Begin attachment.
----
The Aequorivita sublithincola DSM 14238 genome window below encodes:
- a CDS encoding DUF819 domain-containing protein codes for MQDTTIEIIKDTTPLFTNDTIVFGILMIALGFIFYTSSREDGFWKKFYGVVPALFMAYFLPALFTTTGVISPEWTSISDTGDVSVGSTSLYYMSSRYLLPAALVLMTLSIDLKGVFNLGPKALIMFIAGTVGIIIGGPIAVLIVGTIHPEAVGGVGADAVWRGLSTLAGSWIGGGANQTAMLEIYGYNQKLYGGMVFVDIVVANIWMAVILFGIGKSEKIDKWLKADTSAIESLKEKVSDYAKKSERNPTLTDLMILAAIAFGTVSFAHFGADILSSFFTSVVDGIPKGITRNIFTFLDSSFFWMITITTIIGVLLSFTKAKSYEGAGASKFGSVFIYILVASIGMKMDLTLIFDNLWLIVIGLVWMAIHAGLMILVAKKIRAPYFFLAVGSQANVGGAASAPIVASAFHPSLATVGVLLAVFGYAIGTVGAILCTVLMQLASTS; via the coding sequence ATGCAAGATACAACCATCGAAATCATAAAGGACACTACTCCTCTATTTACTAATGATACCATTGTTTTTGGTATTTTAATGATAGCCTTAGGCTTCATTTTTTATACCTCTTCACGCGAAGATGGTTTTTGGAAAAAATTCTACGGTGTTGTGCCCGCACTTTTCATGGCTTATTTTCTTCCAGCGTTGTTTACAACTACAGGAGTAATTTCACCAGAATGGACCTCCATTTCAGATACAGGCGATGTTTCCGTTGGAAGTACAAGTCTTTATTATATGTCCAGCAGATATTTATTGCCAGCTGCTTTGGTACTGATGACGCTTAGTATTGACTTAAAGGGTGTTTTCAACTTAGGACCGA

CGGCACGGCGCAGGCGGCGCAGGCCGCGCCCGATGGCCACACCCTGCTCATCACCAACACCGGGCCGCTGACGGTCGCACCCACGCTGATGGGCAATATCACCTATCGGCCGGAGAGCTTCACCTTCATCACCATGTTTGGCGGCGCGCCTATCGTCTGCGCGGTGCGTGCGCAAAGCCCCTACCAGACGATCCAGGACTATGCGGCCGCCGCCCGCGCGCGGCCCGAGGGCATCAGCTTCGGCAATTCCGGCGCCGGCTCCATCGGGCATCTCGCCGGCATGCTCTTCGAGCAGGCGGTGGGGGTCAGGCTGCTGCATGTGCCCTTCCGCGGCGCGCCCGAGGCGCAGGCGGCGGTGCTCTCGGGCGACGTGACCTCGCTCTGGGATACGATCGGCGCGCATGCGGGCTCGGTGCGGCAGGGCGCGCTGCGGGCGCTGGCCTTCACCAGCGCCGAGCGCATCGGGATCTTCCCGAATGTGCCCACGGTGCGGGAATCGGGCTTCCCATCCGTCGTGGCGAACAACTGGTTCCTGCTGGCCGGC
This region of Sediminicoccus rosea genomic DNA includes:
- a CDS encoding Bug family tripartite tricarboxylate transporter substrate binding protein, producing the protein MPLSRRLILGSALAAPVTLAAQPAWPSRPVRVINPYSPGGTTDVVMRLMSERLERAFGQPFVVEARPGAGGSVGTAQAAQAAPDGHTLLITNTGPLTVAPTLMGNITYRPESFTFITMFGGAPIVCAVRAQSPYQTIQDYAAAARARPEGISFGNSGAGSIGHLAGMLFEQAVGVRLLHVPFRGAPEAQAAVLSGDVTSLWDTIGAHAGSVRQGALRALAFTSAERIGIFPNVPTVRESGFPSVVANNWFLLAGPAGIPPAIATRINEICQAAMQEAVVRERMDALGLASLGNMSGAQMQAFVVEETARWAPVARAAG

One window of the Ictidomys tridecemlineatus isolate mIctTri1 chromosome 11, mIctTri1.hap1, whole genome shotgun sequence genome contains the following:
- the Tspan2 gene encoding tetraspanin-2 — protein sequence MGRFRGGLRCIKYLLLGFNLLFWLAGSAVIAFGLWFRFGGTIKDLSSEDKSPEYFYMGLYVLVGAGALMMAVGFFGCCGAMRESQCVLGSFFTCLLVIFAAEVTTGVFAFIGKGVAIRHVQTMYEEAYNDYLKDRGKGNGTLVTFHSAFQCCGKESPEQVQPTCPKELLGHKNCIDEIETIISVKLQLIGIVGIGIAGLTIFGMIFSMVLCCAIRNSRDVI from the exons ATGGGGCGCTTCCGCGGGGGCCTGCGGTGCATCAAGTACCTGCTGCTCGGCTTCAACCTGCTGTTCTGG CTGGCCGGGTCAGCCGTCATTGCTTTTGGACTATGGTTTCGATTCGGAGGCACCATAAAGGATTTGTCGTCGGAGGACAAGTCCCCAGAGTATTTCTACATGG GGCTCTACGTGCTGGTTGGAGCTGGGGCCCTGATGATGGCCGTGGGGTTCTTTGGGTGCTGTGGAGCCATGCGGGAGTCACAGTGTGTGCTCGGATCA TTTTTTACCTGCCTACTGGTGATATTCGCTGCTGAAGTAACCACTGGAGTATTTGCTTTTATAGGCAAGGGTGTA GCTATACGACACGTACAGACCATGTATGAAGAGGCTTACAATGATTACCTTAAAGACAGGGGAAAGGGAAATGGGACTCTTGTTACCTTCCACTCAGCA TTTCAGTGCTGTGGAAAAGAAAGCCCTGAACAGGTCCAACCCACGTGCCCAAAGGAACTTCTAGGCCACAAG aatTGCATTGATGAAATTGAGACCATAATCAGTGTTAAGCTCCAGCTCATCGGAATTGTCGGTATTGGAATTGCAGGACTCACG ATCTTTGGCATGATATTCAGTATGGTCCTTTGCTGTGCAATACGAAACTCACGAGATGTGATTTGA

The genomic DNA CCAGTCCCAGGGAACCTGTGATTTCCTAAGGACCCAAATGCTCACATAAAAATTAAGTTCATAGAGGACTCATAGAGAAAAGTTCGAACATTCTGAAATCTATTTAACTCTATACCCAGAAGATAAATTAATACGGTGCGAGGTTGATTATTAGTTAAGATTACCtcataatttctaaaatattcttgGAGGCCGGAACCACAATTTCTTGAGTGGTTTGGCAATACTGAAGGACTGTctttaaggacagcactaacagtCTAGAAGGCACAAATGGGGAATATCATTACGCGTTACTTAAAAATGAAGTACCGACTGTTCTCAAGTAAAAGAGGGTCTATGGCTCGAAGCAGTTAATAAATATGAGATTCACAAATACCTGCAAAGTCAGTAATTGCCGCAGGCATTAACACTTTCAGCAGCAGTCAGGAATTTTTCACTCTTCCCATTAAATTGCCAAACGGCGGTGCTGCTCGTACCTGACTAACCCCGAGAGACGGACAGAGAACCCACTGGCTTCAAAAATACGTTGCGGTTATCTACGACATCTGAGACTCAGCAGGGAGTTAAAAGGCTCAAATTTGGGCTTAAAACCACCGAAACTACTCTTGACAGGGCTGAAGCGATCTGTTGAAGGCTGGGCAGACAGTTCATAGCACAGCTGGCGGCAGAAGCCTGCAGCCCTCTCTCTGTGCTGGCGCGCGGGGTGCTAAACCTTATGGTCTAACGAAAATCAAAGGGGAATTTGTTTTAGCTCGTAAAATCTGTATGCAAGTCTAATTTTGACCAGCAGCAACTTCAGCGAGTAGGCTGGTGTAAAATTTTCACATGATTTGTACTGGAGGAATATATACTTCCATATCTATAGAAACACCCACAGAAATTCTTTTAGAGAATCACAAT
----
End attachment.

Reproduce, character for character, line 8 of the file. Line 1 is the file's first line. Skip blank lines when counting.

The genomic DNA CCAGTCCCAGGGAACCTGTGATTTCCTAAGGACCCAAATGCTCACATAAAAATTAAGTTCATAGAGGACTCATAGAGAAAAGTTCGAACATTCTGAAATCTATTTAACTCTATACCCAGAAGATAAATTAATACGGTGCGAGGTTGATTATTAGTTAAGATTACCtcataatttctaaaatattcttgGAGGCCGGAACCACAATTTCTTGAGTGGTTTGGCAATACTGAAGGACTGTctttaaggacagcactaacagtCTAGAAGGCACAAATGGGGAATATCATTACGCGTTACTTAAAAATGAAGTACCGACTGTTCTCAAGTAAAAGAGGGTCTATGGCTCGAAGCAGTTAATAAATATGAGATTCACAAATACCTGCAAAGTCAGTAATTGCCGCAGGCATTAACACTTTCAGCAGCAGTCAGGAATTTTTCACTCTTCCCATTAAATTGCCAAACGGCGGTGCTGCTCGTACCTGACTAACCCCGAGAGACGGACAGAGAACCCACTGGCTTCAAAAATACGTTGCGGTTATCTACGACATCTGAGACTCAGCAGGGAGTTAAAAGGCTCAAATTTGGGCTTAAAACCACCGAAACTACTCTTGACAGGGCTGAAGCGATCTGTTGAAGGCTGGGCAGACAGTTCATAGCACAGCTGGCGGCAGAAGCCTGCAGCCCTCTCTCTGTGCTGGCGCGCGGGGTGCTAAACCTTATGGTCTAACGAAAATCAAAGGGGAATTTGTTTTAGCTCGTAAAATCTGTATGCAAGTCTAATTTTGACCAGCAGCAACTTCAGCGAGTAGGCTGGTGTAAAATTTTCACATGATTTGTACTGGAGGAATATATACTTCCATATCTATAGAAACACCCACAGAAATTCTTTTAGAGAATCACAAT